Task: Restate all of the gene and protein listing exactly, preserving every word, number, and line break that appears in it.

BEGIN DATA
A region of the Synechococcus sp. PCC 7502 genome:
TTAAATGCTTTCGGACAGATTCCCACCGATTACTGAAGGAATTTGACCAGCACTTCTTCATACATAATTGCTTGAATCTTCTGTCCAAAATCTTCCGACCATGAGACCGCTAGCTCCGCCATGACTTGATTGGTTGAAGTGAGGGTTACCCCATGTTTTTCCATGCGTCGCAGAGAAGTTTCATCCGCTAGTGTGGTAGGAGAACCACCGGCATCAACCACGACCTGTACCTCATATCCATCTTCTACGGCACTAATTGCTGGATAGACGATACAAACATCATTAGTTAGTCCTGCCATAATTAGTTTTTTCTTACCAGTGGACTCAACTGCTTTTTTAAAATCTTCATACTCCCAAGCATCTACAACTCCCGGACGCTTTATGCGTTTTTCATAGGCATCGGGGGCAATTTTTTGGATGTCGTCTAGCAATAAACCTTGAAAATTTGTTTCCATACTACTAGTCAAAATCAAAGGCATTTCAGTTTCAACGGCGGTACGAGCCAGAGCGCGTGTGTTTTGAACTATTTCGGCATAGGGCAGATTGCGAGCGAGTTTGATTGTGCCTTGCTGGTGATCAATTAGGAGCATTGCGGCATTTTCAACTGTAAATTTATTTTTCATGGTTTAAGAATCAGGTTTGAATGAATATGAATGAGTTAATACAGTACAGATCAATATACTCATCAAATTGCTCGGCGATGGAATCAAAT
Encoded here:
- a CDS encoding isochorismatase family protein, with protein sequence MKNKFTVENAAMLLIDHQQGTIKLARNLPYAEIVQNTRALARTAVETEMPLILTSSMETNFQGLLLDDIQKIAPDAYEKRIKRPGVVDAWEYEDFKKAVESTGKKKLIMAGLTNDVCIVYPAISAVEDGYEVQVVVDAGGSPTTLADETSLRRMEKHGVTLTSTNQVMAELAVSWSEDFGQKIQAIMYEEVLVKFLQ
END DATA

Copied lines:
A region of the Synechococcus sp. PCC 7502 genome:
TTAAATGCTTTCGGACAGATTCCCACCGATTACTGAAGGAATTTGACCAGCACTTCTTCATACATAATTGCTTGAATCTTCTGTCCAAAATCTTCCGACCATGAGACCGCTAGCTCCGCCATGACTTGATTGGTTGAAGTGAGGGTTACCCCATGTTTTTCCATGCGTCGCAGAGAAGTTTCATCCGCTAGTGTGGTAGGAGAACCACCGGCATCAACCACGACCTGTACCTCATATCCATCTTCTACGGCACTAATTGCTGGATAGACGATACAAACATCATTAGTTAGTCCTGCCATAATTAGTTTTTTCTTACCAGTGGACTCAACTGCTTTTTTAAAATCTTCATACTCCCAAGCATCTACAACTCCCGGACGCTTTATGCGTTTTTCATAGGCATCGGGGGCAATTTTTTGGATGTCGTCTAGCAATAAACCTTGAAAATTTGTTTCCATACTACTAGTCAAAATCAAAGGCATTTCAGTTTCAACGGCGGTACGAGCCAGAGCGCGTGTGTTTTGAACTATTTCGGCATAGGGCAGATTGCGAGCGAGTTTGATTGTGCCTTGCTGGTGATCAATTAGGAGCATTGCGGCATTTTCAACTGTAAATTTATTTTTCATGGTTTAAGAATCAGGTTTGAATGAATATGAATGAGTTAATACAGTACAGATCAATATACTCATCAAATTGCTCGGCGATGGAATCAAAT
Encoded here:
- a CDS encoding isochorismatase family protein, with protein sequence MKNKFTVENAAMLLIDHQQGTIKLARNLPYAEIVQNTRALARTAVETEMPLILTSSMETNFQGLLLDDIQKIAPDAYEKRIKRPGVVDAWEYEDFKKAVESTGKKKLIMAGLTNDVCIVYPAISAVEDGYEVQVVVDAGGSPTTLADETSLRRMEKHGVTLTSTNQVMAELAVSWSEDFGQKIQAIMYEEVLVKFLQ